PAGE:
- "Jane Doe," 16, was transferred from a child welfare agency's custody to an adult prison
- The agency used a state law to persuade a judge to transfer the girl
- The court cited a "history of assaultive behavior while in placement facilities"
- "I need to work on my issues ... but this is not the place," teen wrote in an op-ed
A 16-year-old transgender girl in Connecticut is at the center of controversy after she was transferred to an adult prison, where she has been held for more than a month without criminal charges.
"Jane Doe," as she is listed in court documents, has been in the York Correctional Facility in Niantic, Connecticut, since April 8, spending the majority of her time there in solitary confinement, her attorney said.
"I tell myself that this is just a nightmare, but it doesn't end. I know that I need to work on my issues and I want to, but this is not the place," she wrote in an op-ed published in the Hartford Courant in late April.
She was ordered to the women's prison after the state Department of Children and Families concluded that she was "dangerous to ... herself or others or cannot be safely held," according to the memorandum of the judge's decision.
DCF exercised a rarely used state law to persuade a judge to transfer the teen from its custody to the Department of Corrections. The court's decision cited a "history of assaultive behavior while in placement facilities," which included at least 11 assaults against her peers and staff during her more than five years in DCF custody.
The option to transfer "Jane Doe" was set in motion by DCF Commissioner Joette Katz after the teen's latest assault on a female staff worker during an out-of-state stint at a juvenile facility in Massachusetts. The incident left the staffer with a concussion and bite marks, according to reports, though no charges were pressed for the assault.
"Her behavior was more severe than other residents ... (and) made her especially dangerous and difficult to secure," according to testimony by a juvenile detention supervisor.
'We're not in Abu Ghraib'
A grassroots movement has been launched for the teen, demanding her release from prison.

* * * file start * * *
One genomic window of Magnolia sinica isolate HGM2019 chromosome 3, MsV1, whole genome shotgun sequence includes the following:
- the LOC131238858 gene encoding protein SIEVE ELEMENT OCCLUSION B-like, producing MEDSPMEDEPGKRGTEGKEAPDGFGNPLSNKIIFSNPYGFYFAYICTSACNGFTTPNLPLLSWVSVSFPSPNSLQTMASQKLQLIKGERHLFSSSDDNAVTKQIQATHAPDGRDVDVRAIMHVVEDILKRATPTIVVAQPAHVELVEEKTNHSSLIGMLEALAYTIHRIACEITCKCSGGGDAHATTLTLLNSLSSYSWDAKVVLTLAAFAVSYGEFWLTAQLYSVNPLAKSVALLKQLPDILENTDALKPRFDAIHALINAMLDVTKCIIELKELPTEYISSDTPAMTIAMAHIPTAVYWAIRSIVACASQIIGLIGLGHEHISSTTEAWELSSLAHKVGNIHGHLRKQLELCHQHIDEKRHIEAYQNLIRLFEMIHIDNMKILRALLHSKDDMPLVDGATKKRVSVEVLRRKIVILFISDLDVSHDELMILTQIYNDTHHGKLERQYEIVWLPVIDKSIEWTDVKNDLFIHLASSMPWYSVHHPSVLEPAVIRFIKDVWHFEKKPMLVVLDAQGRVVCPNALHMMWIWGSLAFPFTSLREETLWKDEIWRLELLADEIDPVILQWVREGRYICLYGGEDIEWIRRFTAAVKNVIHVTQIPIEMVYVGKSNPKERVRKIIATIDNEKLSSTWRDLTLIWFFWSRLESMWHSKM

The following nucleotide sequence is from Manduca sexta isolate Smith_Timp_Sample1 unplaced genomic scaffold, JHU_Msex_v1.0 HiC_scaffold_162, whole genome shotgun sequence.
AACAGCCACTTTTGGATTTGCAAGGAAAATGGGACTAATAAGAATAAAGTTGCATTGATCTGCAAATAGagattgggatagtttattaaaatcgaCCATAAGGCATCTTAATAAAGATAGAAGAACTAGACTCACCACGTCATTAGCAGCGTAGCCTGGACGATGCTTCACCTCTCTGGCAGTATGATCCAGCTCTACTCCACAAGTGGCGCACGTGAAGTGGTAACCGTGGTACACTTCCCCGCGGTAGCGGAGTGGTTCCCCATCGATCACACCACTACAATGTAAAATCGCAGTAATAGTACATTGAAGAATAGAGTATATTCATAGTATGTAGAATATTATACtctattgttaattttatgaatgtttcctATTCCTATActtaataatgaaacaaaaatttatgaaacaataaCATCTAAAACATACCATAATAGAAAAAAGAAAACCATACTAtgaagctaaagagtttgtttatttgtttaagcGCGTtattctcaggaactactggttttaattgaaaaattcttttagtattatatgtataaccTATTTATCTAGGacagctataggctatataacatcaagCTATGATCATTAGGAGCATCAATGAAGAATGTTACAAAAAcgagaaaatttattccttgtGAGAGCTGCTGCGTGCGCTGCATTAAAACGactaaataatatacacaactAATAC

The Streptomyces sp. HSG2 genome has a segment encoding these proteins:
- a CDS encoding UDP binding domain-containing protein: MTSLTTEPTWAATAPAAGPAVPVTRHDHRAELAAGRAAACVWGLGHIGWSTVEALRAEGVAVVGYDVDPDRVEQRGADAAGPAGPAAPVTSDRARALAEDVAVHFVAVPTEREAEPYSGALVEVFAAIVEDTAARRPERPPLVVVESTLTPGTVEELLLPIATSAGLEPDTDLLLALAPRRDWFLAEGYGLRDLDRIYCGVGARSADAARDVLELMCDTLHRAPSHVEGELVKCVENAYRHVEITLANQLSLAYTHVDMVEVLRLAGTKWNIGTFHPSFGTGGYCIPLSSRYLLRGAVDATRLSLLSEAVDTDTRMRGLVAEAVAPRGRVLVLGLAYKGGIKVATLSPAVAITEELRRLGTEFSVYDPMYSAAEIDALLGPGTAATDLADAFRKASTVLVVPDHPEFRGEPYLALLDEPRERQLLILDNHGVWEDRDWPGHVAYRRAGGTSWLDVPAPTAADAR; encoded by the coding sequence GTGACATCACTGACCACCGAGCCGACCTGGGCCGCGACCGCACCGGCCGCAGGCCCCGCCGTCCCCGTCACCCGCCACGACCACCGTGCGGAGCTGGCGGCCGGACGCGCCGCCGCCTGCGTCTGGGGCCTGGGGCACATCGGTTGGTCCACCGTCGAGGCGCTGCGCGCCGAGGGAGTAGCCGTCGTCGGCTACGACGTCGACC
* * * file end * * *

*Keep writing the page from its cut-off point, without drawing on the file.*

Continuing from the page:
"We're not in Abu Ghraib. We're in Connecticut, in a constitution state. This is nothing short of human rights abuse," Aaron Romano, the teen's attorney, told CNN.
"My client is an emotionally distressed child who has been victimized by people over and over again. She's not charged with a crime, yet she was locked down in isolation, with a concrete block for her apartment, watched by guards 22 hours a day, even while she showered ... isolated from the rest of the world," Romano said.
This week, the teen was moved to a separate facility within the prison with "a bedroom, private bathroom and a programming/recreation area," DCF spokesman Gary Kleeblatt said.
Doe's case has drawn attention statewide and beyond, with her supporters launching protests in New York and outside DCF headquarters in Connecticut. The hashtag #Justice4Jane was trending this month on Twitter.
"I think from the statements the (Connecticut Department of Children and Families) commissioner has made, it's clear on a fundamental level she does not understand Jane in a sympathetic light. She does not see her as a vulnerable person -- she sees her as a monster essentially," Chase Strangio, staff attorney with the American Civil Liberties Union's LGBT & AIDS Project, told CNN.
"You can see they are just using solitary confinement as default placement so they don't have to figure out questions about where to safely house transgender individuals," Strangio said. "But we have federal law and we have our constitution that requires that these institutions and agencies take seriously the obligation to keep people safe. Placing people in solitary confinement does not meet that obligation."
Despite the controversy surrounding the DCF commissioner's suggestion to transfer the teen to an adult prison, Katz has received support from Connecticut Gov. Dannel Malloy, who oversees the agency.
"The governor thinks the commissioner has done phenomenal work to transform an agency that is one of the most difficult in state government," Andrew Doba, a spokesman for Malloy, told CNN. "No one thinks this is a good option for the teen, and we're working on a good resolution," he added.
"I admit that I have acted out and got into fights," Doe wrote in her op-ed in the Hartford Courant. "I am not saying it was OK, but I have a lot of stuff built up inside me and don't know how to deal with it at times. They tell me that trauma changes people and makes them act out. Believe me, it does. I haven't agreed with everything DCF has done, but I thought they were supposed to be on my side," she wrote.
Romano, Doe's attorney, says he is suing the state for her release.
"We are looking at other options for Jane that will better meet her treatment needs," DCF spokesman Kleeblatt said.
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